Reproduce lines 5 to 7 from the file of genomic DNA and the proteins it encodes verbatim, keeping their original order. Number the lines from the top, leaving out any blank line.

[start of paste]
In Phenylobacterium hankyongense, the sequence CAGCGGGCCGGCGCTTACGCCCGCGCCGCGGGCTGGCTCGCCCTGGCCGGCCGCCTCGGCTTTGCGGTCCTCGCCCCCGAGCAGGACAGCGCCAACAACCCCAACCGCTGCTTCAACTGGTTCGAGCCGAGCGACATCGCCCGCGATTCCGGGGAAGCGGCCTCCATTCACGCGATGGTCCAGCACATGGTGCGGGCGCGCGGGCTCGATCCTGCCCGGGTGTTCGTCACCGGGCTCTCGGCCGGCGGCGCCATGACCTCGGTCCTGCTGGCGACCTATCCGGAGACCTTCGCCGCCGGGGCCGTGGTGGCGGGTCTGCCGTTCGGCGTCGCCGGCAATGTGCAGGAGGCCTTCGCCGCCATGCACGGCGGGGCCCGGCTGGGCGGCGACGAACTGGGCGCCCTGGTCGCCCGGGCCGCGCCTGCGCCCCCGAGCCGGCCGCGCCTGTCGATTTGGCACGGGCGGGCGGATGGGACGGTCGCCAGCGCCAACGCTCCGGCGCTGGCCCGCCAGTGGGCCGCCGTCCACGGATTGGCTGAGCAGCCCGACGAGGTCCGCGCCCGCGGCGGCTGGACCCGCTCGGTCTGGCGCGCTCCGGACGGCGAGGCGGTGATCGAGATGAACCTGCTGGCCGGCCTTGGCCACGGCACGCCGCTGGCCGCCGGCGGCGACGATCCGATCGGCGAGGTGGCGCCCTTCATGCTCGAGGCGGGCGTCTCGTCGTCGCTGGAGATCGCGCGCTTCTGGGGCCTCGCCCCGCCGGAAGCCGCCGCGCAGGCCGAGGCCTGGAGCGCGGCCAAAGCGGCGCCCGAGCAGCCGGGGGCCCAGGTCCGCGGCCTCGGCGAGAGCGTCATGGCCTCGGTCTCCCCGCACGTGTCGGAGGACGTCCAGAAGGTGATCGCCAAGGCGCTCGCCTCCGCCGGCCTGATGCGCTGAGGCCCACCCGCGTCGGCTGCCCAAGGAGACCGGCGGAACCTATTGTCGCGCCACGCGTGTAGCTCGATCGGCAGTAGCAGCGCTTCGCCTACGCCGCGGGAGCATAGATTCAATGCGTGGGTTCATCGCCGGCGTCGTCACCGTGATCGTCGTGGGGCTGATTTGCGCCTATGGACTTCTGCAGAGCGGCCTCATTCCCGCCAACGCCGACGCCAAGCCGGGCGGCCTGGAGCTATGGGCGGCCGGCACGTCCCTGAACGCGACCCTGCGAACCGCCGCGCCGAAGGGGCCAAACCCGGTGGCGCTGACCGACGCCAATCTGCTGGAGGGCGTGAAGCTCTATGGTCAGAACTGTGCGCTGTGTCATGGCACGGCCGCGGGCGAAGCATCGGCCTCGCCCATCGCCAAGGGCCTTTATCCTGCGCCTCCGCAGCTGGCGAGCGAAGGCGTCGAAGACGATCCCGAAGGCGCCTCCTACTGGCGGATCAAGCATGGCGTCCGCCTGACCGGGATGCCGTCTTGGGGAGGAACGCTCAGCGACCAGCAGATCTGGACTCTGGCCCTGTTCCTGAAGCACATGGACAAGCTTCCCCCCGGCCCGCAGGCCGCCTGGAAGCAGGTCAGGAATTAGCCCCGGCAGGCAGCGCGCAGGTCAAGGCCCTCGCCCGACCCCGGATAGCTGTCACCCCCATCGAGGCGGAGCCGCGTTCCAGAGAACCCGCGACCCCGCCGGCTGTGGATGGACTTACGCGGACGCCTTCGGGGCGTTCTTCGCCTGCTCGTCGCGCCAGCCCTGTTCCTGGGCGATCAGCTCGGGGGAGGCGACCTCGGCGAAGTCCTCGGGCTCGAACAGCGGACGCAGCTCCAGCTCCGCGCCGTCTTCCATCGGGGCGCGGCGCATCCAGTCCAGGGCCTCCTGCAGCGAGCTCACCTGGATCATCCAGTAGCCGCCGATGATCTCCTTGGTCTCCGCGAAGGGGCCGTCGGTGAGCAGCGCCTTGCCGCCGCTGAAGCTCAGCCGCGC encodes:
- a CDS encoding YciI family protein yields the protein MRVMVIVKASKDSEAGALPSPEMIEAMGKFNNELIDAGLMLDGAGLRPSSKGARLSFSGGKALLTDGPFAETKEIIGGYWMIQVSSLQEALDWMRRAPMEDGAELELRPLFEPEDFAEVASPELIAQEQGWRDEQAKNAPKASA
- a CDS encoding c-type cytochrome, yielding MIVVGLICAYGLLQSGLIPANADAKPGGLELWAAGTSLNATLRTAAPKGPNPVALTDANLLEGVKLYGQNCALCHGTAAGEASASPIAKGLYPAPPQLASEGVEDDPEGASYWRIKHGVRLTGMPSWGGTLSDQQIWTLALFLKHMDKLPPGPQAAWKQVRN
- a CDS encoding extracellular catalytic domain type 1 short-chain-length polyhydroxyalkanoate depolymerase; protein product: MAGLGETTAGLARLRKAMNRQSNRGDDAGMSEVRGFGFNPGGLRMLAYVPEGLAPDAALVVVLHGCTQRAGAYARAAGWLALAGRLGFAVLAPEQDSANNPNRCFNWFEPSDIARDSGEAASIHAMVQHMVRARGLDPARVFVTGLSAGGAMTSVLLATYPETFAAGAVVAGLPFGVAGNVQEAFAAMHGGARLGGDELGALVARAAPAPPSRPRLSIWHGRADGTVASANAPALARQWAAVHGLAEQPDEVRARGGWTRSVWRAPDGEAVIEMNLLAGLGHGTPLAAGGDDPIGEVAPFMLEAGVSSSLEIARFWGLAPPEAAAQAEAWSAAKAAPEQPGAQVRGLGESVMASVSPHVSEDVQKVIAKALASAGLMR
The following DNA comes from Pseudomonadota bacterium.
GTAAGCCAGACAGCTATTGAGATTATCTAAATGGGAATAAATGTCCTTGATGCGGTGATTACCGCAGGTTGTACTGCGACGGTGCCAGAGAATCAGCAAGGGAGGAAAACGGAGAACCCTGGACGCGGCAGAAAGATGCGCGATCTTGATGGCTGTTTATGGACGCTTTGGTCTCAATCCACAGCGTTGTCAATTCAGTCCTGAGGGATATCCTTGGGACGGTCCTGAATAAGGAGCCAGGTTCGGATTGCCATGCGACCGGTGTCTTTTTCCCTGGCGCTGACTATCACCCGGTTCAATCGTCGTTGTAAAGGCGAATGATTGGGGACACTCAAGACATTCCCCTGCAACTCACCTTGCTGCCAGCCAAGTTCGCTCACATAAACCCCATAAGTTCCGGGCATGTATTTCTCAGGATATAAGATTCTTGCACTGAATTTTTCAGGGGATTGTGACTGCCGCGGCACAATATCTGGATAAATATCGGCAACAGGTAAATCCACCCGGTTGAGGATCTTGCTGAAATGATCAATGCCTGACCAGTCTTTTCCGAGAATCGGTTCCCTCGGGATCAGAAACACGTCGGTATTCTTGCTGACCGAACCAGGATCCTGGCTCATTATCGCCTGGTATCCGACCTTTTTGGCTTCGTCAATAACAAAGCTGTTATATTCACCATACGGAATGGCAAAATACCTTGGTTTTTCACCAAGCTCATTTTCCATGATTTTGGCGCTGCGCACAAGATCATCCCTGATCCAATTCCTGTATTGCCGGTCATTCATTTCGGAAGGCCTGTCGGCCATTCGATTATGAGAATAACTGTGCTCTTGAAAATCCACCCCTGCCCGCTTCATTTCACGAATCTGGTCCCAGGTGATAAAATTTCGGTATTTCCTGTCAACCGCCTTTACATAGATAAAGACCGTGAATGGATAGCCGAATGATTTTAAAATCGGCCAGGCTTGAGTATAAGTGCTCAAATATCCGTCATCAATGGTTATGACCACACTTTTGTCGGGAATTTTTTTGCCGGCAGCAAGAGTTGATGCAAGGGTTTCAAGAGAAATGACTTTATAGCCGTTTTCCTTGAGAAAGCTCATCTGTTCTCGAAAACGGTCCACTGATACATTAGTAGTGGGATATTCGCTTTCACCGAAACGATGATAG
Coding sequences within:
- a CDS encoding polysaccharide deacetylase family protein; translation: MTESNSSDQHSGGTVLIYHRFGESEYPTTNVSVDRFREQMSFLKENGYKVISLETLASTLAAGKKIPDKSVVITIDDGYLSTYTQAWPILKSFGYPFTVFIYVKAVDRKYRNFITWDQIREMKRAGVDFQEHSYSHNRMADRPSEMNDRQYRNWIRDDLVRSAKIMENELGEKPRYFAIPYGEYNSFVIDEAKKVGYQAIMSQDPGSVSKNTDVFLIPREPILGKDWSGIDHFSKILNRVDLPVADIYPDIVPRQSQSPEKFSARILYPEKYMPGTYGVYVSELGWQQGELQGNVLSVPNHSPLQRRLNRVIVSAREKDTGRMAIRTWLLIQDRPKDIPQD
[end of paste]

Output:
The following DNA comes from Pseudomonadota bacterium.
GTAAGCCAGACAGCTATTGAGATTATCTAAATGGGAATAAATGTCCTTGATGCGGTGATTACCGCAGGTTGTACTGCGACGGTGCCAGAGAATCAGCAAGGGAGGAAAACGGAGAACCCTGGACGCGGCAGAAAGATGCGCGATCTTGATGGCTGTTTATGGACGCTTTGGTCTCAATCCACAGCGTTGTCAATTCAGTCCTGAGGGATATCCTTGGGACGGTCCTGAATAAGGAGCCAGGTTCGGATTGCCATGCGACCGGTGTCTTTTTCCCTGGCGCTGACTATCACCCGGTTCAATCGTCGTTGTAAAGGCGAATGATTGGGGACACTCAAGACATTCCCCTGCAACTCACCTTGCTGCCAGCCAAGTTCGCTCACATAAACCCCATAAGTTCCGGGCATGTATTTCTCAGGATATAAGATTCTTGCACTGAATTTTTCAGGGGATTGTGACTGCCGCGGCACAATATCTGGATAAATATCGGCAACAGGTAAATCCACCCGGTTGAGGATCTTGCTGAAATGATCAATGCCTGACCAGTCTTTTCCGAGAATCGGTTCCCTCGGGATCAGAAACACGTCGGTATTCTTGCTGACCGAACCAGGATCCTGGCTCATTATCGCCTGGTATCCGACCTTTTTGGCTTCGTCAATAACAAAGCTGTTATATTCACCATACGGAATGGCAAAATACCTTGGTTTTTCACCAAGCTCATTTTCCATGATTTTGGCGCTGCGCACAAGATCATCCCTGATCCAATTCCTGTATTGCCGGTCATTCATTTCGGAAGGCCTGTCGGCCATTCGATTATGAGAATAACTGTGCTCTTGAAAATCCACCCCTGCCCGCTTCATTTCACGAATCTGGTCCCAGGTGATAAAATTTCGGTATTTCCTGTCAACCGCCTTTACATAGATAAAGACCGTGAATGGATAGCCGAATGATTTTAAAATCGGCCAGGCTTGAGTATAAGTGCTCAAATATCCGTCATCAATGGTTATGACCACACTTTTGTCGGGAATTTTTTTGCCGGCAGCAAGAGTTGATGCAAGGGTTTCAAGAGAAATGACTTTATAGCCGTTTTCCTTGAGAAAGCTCATCTGTTCTCGAAAACGGTCCACTGATACATTAGTAGTGGGATATTCGCTTTCACCGAAACGATGATAG
Coding sequences within: